B)    Under the facts of the case Tamara was disturbed with the troublesome children of the caretaker who still stayed at the rehabilitation center, when Tamara confronted him for this behavior, than feeling sorry he retaliated in the conversation and pointed out that the staff and residents of the Rehabilitation center have always been using the woods for the purpose of recreation and indeed these are not part of the estates which she owns and the estate she owns begins from the opening on to the woodland area. As discussed earlier in the Shiloh spinners case the party entering into a sale contract with assignment of a covenant should have to abide by all the stipulations of the covenant and should not breach either of the stipulations mentioned in it. She can argue this issue with reference to the judgment given in Sanders v Pope that if the stimulations in the given covenant have been broken willfully no relief can be granted by the court based on whether equity would relive against a willful breach. Thus, it can be noted that for the recreational purpose the CLDS members were planning even to utilize the woods along with the land sold to them by SWMU. It can be understood that from the conventions of the sale made by Mrs. Myfanwy the property in question is assured to be protected in whom so ever hands it rest along with the protection of the neighboring land, and also that the property assured shall not be used or even any erected building in the property cannot be used for any other purpose apart from rehabilitation to comfort of the injured miners or traders or appropriate for the time being. This means that CLDS cannot utilize the property they have purchased for any other purpose apart from rehabilitation or for the comfort of the injured traders. It has no right to use it for the purpose of recreation for its members and not even the surrounding land for any other purpose. So, Tamara has every right to fight against the members of the CLDS under the regulation of Sec.12 Forfeiture on breach of condition as discussed in Barrow v. Isaacs & Son, which allows contains breach of terms of contract or frustration of the conditions of the contract which were not just monetary but were made for performance of a particular act or adaption of some particular conduct. Therefore, there was forfeiture for the breach of condition i.e., adaption of a particular condition – utilizing the land only as a rehab for sick & injured miners, based on which the parties entered into the contract thus T can restrict utilization of the land for the recreational purpose when it had to be used only for the purpose of the rehabilitation for the injured or sick miners. She can argue based on the above observations and also she can base her arguments under the Land Act and the Law of Property Act of 1925, along with the majority judgment in Brace bridge v Buckley under the Landlord and Tenant Act 1730. With the sections defined in the act and the covenant, Tamara can file a suit against CLDS and retrieve the property from being used as a recreational center for CLDS members.

C)   Under the final fact of the case it can be noted that Coed farm is to the south of the estates and they claim that they have the right to drive their vehicle over the lane that cuts across the estate. Tamara discovered that the rights claimed by Coed farm was purportedly given to him by her grandmother Clara and she also found Clara’s name signed next to her name and this document granting this permission is termed as deed. Under rights to deed, the owners of the Coed farm have the right to cut across the estate to join the public road as their deed is registered deed. The owner of the Coed farm have sold their property to a property developer who started building houses and property developer wanted to use the estate lane for the transportation purpose. Tamara cannot make any claim against the deed of the Coed farm but she can argue on the facts of the deeds of her great grandmother that the purchaser of the property are bound to protect the property of the adjoining or neighboring property. Under Sec 27 to 31 of the Conveying and law of Property Act[4] conveyance is specified to be appointment, lease or settlement as discussed under Shove v. Pincke [5] stating that the conveyance[6] that is expressed or intended is an appointment or settlement made in the process of deed and has to be conveyed by the real owner or the succeeding heirs. In the give situation the property developer has to abide by the norms of the deed that has been signed before the claim given in 1960. As discussed earlier he cannot breach the provisions of the covenant and also if he breaches then he has to compensate for the damages as it was a willful breach Also, the unlawful endorsement made by Clara can be termed to have no value because as per the conveyance of the 1935 deed of Mrs. Myfanwy that the vendor or his successor with the title of owner have to abide by these norms but Clara gave the permission instead, thus Tamara can prevent the property developer in using the lane for the purpose of transportation and that she can argue that conventions of the 1935 deed state that the successors have no right to go against the benefit of the neighboring property. She can file a suit requesting the court to prevent the property developer from using her lane for his self-purpose because they have no right to affect the property surrounding them for their benefit. If otherwise they can pay compensation to Tamara and assure her that it can be utilized only for transportation and that she would not be disturbed nor any damage would be incurred to her property. If satisfied with this claim she can allow them to use only on the norms of no damage to her property but legally she has no right to give that permission because she is also binder of her great grandmother’s will. So, here we advise Tamara that based on the convention of her great grandmother in 1935 she will be able to prevent the purchaser of the house in using her property and lane.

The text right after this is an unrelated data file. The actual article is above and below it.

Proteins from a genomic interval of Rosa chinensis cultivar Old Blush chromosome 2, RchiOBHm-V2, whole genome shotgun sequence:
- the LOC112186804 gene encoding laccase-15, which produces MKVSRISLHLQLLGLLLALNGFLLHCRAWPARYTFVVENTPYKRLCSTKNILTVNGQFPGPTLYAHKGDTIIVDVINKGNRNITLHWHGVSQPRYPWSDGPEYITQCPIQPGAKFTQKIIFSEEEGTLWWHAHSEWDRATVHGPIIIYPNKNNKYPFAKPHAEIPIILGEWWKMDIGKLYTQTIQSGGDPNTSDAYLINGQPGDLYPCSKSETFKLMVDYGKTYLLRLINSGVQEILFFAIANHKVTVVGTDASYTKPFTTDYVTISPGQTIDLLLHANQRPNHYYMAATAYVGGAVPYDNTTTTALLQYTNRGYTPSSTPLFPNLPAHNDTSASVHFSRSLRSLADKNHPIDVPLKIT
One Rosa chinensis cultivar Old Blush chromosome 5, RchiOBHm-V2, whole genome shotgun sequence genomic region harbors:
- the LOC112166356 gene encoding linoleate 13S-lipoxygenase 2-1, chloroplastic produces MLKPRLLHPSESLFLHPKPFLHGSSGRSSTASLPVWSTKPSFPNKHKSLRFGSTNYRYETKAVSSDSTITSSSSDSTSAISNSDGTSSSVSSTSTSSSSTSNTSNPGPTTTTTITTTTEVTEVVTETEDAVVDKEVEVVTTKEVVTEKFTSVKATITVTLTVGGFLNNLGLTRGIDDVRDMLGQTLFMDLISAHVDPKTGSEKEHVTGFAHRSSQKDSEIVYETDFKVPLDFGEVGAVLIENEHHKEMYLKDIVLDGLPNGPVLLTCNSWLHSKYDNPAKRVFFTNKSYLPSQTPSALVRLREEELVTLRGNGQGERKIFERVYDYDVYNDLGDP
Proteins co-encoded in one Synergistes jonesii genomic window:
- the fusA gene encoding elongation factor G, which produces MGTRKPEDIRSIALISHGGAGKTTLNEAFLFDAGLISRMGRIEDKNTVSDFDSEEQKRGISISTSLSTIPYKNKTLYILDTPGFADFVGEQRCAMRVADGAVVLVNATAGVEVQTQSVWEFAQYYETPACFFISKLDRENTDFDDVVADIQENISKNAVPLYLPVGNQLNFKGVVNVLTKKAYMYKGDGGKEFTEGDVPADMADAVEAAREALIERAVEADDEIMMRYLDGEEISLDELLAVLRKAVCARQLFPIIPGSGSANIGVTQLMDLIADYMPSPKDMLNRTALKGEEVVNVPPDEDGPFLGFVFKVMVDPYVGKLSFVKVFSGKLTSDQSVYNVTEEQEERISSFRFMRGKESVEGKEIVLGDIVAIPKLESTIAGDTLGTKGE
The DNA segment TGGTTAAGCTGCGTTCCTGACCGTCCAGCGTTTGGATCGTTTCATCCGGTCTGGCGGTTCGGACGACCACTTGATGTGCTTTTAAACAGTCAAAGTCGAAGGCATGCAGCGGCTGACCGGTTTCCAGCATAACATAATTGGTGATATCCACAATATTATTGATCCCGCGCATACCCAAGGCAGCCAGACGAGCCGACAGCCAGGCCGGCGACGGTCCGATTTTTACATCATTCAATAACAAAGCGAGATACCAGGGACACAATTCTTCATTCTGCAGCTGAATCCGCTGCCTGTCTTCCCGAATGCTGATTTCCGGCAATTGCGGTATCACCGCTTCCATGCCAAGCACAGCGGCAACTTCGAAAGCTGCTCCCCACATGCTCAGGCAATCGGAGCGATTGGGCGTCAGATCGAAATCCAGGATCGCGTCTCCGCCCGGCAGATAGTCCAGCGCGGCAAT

Therefore, Tamara can be advised that she can prevent the happening of the issues she is facing with the help of the covenant and the statues related to land where there is specification in application of the covenant and consequences for its breach. The Manitoba[7] , Saskatchewan[8] and Alberta[9] statutes [1] help in enforcement of law to avoid differences in people and maintain equity. These statues are to be strictly enforced all over Australia along with the Halsbury’s Statue which is the authoritative source of statute law and measures the effect of the available act. She has the right to protect the land and also it her duty being the successor of the land to see that the property is utilized as per the norms. She can lawfully avoid the CLDS from using the SWMU property for recreation purpose when it was given to SWMU only for rehabilitation purpose of the miners. Even though the property was sold to CLDS they have to go by the rules of 1935 convention of Mrs. Myfanwy, as she was the real owner and her will is ever effective as per the Transfer of property act and the different conventions and provisions under the Land Act. Based on the 1935 covenant she can avoid the happening of the all events which are troubling her. She has all the rights to safe guard the property and prevents all these happenings.


Queensland, Reprint No. 10A, enforced in  2012;

  • Land Charges Act Sec 10 – Register of land charges;

  • Settled Land Act 1925
  • Horsey Estate Ltd v Steiger [1899] 2 QB 79, [1895–99] All ER Rep 515, 68 LJQB 743, 80 LT 857, CA, 31 Digest (Repl) 413, 5422.
  • Hughes v Metropolitan Railway Co (1877) 2 App Cas 439, [1874–80] All ER Rep 187, 46 LJQB 583, 36 LT 932, HL, 31 Digest (Repl) 556, 6757.
  • Peachy v Duke of Somerset (1721) 1 Stra 447, Prec Ch 568, 93 ER 626, 20 Digest (Repl) 547, 2549.

A)    [1] principle of equity (26th edition), 1996, p28)


B)     [2] (1811) 18 Ves 56, [1803–13] All ER Rep 379, 34 ER 238, 30 Digest (Repl) 428, 712.

C)   3 [1948] 2 All ER 16 at 18, 19, [1948] P 287 at 292)


D)    [4] Laws of Trinidad and Tobaco, 2009, p. 26 to 34; Ministry of legal affairs;

E)     [5] 1793, 5 T.R 124

F)     [6] Williams, Real Property, 21st ed., p. 206

G)    [7] introduced by Gray .M.A, M.L.A, 1934

H)    [8] 1947

I)      [9] 1946